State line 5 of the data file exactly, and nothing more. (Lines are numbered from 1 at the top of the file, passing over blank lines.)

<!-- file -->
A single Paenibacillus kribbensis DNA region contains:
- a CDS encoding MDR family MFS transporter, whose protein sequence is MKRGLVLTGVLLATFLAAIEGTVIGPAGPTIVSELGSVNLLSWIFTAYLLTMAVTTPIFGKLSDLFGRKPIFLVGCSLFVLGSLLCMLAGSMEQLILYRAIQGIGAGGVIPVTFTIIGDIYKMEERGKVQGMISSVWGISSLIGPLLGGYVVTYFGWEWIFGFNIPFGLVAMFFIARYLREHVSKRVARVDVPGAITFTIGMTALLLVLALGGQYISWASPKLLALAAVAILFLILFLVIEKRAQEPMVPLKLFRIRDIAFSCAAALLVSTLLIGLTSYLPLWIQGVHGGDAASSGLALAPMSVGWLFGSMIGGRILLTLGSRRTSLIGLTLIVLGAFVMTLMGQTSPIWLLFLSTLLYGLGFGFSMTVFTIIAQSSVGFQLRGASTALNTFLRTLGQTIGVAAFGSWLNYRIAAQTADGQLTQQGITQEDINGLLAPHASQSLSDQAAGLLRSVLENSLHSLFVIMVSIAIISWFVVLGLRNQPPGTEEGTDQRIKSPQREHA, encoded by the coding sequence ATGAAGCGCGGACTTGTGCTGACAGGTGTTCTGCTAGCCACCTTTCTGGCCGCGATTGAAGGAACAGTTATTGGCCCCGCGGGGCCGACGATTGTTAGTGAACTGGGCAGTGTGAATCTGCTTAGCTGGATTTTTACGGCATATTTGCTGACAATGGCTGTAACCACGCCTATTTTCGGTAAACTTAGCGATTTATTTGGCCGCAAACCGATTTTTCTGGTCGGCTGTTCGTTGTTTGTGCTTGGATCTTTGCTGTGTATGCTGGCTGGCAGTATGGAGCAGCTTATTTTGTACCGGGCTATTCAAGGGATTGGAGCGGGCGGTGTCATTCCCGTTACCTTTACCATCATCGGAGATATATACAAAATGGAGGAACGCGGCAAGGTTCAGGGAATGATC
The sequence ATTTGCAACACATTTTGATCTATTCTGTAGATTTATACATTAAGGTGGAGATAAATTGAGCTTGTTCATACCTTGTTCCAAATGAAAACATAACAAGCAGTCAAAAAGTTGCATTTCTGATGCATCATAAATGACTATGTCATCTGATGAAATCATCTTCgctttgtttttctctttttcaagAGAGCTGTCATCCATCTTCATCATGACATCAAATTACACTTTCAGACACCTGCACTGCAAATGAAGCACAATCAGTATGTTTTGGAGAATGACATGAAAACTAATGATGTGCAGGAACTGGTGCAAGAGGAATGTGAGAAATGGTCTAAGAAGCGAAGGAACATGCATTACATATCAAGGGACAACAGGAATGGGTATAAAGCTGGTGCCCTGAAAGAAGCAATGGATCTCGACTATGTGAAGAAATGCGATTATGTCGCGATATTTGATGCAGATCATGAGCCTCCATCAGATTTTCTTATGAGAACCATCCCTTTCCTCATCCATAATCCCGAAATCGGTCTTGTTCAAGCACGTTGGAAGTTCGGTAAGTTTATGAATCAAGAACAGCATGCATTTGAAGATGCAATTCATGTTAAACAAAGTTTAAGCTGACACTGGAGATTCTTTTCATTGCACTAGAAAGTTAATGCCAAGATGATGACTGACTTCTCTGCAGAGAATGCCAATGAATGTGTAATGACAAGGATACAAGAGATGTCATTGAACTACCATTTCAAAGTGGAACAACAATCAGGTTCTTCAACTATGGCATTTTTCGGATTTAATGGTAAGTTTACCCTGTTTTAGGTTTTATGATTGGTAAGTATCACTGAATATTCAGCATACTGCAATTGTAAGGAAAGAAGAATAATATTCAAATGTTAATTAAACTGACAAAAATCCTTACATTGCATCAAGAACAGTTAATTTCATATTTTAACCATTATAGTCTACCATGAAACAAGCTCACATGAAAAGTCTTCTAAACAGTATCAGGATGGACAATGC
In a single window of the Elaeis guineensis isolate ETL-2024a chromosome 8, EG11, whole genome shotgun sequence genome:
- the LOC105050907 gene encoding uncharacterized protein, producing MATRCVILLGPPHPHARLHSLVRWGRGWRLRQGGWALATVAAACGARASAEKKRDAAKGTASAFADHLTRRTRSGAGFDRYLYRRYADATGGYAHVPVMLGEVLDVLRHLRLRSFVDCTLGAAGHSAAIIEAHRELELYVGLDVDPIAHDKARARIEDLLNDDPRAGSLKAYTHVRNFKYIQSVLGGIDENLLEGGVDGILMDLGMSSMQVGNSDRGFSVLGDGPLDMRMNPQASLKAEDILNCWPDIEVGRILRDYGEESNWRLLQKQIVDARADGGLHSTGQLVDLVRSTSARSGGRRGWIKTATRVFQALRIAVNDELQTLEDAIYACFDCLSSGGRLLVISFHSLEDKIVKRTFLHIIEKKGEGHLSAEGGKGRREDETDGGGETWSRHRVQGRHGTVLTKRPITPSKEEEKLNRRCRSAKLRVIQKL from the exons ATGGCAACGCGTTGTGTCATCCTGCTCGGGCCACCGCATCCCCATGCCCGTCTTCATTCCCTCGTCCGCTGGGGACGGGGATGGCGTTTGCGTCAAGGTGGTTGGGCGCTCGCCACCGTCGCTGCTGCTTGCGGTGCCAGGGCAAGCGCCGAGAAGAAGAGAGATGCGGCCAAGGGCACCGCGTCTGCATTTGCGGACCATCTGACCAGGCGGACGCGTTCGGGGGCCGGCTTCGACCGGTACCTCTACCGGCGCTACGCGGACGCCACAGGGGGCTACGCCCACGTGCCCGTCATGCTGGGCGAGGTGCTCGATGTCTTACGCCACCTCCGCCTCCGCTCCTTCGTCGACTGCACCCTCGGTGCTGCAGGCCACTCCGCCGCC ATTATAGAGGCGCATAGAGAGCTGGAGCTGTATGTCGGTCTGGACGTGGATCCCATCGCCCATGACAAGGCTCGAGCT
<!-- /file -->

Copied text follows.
- the LOC105050907 gene encoding uncharacterized protein, producing MATRCVILLGPPHPHARLHSLVRWGRGWRLRQGGWALATVAAACGARASAEKKRDAAKGTASAFADHLTRRTRSGAGFDRYLYRRYADATGGYAHVPVMLGEVLDVLRHLRLRSFVDCTLGAAGHSAAIIEAHRELELYVGLDVDPIAHDKARARIEDLLNDDPRAGSLKAYTHVRNFKYIQSVLGGIDENLLEGGVDGILMDLGMSSMQVGNSDRGFSVLGDGPLDMRMNPQASLKAEDILNCWPDIEVGRILRDYGEESNWRLLQKQIVDARADGGLHSTGQLVDLVRSTSARSGGRRGWIKTATRVFQALRIAVNDELQTLEDAIYACFDCLSSGGRLLVISFHSLEDKIVKRTFLHIIEKKGEGHLSAEGGKGRREDETDGGGETWSRHRVQGRHGTVLTKRPITPSKEEEKLNRRCRSAKLRVIQKL from the exons ATGGCAACGCGTTGTGTCATCCTGCTCGGGCCACCGCATCCCCATGCCCGTCTTCATTCCCTCGTCCGCTGGGGACGGGGATGGCGTTTGCGTCAAGGTGGTTGGGCGCTCGCCACCGTCGCTGCTGCTTGCGGTGCCAGGGCAAGCGCCGAGAAGAAGAGAGATGCGGCCAAGGGCACCGCGTCTGCATTTGCGGACCATCTGACCAGGCGGACGCGTTCGGGGGCCGGCTTCGACCGGTACCTCTACCGGCGCTACGCGGACGCCACAGGGGGCTACGCCCACGTGCCCGTCATGCTGGGCGAGGTGCTCGATGTCTTACGCCACCTCCGCCTCCGCTCCTTCGTCGACTGCACCCTCGGTGCTGCAGGCCACTCCGCCGCC ATTATAGAGGCGCATAGAGAGCTGGAGCTGTATGTCGGTCTGGACGTGGATCCCATCGCCCATGACAAGGCTCGAGCT